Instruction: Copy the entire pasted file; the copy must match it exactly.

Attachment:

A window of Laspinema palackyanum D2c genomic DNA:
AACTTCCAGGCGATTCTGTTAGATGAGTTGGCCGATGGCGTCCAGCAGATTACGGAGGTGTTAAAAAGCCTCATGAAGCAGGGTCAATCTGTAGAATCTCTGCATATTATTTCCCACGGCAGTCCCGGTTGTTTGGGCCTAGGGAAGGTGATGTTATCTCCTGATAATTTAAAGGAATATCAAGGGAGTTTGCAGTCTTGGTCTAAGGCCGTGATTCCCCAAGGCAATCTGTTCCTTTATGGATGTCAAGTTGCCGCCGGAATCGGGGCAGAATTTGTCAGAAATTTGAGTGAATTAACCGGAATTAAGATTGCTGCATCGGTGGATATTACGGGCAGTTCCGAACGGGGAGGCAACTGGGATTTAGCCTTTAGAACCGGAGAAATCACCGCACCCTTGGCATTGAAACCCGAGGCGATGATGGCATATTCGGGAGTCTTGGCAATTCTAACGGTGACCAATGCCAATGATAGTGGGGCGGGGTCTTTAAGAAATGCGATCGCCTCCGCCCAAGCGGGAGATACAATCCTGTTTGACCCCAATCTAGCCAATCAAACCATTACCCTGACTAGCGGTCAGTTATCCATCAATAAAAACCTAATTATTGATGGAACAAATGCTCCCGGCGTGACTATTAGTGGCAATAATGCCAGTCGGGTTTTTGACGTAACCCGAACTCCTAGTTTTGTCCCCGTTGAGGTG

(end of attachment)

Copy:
A window of Laspinema palackyanum D2c genomic DNA:
AACTTCCAGGCGATTCTGTTAGATGAGTTGGCCGATGGCGTCCAGCAGATTACGGAGGTGTTAAAAAGCCTCATGAAGCAGGGTCAATCTGTAGAATCTCTGCATATTATTTCCCACGGCAGTCCCGGTTGTTTGGGCCTAGGGAAGGTGATGTTATCTCCTGATAATTTAAAGGAATATCAAGGGAGTTTGCAGTCTTGGTCTAAGGCCGTGATTCCCCAAGGCAATCTGTTCCTTTATGGATGTCAAGTTGCCGCCGGAATCGGGGCAGAATTTGTCAGAAATTTGAGTGAATTAACCGGAATTAAGATTGCTGCATCGGTGGATATTACGGGCAGTTCCGAACGGGGAGGCAACTGGGATTTAGCCTTTAGAACCGGAGAAATCACCGCACCCTTGGCATTGAAACCCGAGGCGATGATGGCATATTCGGGAGTCTTGGCAATTCTAACGGTGACCAATGCCAATGATAGTGGGGCGGGGTCTTTAAGAAATGCGATCGCCTCCGCCCAAGCGGGAGATACAATCCTGTTTGACCCCAATCTAGCCAATCAAACCATTACCCTGACTAGCGGTCAGTTATCCATCAATAAAAACCTAATTATTGATGGAACAAATGCTCCCGGCGTGACTATTAGTGGCAATAATGCCAGTCGGGTTTTTGACGTAACCCGAACTCCTAGTTTTGTCCCCGTTGAGGTG